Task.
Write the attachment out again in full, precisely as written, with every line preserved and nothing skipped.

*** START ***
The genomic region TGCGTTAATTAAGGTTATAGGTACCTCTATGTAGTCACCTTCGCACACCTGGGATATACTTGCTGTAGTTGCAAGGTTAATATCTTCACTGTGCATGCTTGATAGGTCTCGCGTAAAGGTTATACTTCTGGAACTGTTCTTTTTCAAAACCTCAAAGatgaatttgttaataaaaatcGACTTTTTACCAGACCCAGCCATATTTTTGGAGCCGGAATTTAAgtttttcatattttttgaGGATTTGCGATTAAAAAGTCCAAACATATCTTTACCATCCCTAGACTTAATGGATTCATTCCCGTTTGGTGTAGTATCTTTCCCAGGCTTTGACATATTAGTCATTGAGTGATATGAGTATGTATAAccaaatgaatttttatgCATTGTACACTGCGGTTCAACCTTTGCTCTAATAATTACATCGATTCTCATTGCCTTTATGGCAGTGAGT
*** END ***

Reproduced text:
The genomic region TGCGTTAATTAAGGTTATAGGTACCTCTATGTAGTCACCTTCGCACACCTGGGATATACTTGCTGTAGTTGCAAGGTTAATATCTTCACTGTGCATGCTTGATAGGTCTCGCGTAAAGGTTATACTTCTGGAACTGTTCTTTTTCAAAACCTCAAAGatgaatttgttaataaaaatcGACTTTTTACCAGACCCAGCCATATTTTTGGAGCCGGAATTTAAgtttttcatattttttgaGGATTTGCGATTAAAAAGTCCAAACATATCTTTACCATCCCTAGACTTAATGGATTCATTCCCGTTTGGTGTAGTATCTTTCCCAGGCTTTGACATATTAGTCATTGAGTGATATGAGTATGTATAAccaaatgaatttttatgCATTGTACACTGCGGTTCAACCTTTGCTCTAATAATTACATCGATTCTCATTGCCTTTATGGCAGTGAGT